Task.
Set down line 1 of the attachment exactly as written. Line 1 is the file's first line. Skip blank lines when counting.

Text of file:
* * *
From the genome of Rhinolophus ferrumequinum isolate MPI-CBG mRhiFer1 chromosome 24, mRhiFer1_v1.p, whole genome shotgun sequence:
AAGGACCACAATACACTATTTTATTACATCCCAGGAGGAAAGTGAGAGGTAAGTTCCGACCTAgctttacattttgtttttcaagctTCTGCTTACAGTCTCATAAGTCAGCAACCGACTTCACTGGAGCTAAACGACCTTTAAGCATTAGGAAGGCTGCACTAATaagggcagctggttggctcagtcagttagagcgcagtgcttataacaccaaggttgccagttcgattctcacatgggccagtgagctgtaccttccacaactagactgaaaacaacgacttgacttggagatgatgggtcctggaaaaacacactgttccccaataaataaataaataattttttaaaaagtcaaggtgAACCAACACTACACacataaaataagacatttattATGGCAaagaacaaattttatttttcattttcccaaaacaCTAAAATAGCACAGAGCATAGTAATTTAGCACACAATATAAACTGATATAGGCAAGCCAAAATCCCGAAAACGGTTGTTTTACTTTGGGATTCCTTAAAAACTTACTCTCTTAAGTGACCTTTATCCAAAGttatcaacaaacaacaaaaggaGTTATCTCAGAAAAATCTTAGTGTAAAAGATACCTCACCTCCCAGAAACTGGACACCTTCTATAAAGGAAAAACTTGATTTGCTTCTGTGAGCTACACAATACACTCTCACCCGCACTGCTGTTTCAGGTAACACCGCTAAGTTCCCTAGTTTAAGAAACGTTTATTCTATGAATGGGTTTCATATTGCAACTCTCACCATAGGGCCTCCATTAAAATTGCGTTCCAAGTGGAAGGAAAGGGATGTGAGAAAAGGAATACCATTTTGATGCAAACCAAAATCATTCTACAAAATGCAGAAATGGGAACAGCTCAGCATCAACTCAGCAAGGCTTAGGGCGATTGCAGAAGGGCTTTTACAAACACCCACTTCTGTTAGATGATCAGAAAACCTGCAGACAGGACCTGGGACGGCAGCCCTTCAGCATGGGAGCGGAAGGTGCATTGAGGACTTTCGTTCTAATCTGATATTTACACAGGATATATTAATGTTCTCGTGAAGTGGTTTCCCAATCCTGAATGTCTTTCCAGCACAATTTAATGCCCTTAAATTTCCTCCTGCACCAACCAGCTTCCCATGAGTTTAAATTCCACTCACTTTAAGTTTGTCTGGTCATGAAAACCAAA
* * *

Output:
From the genome of Rhinolophus ferrumequinum isolate MPI-CBG mRhiFer1 chromosome 24, mRhiFer1_v1.p, whole genome shotgun sequence: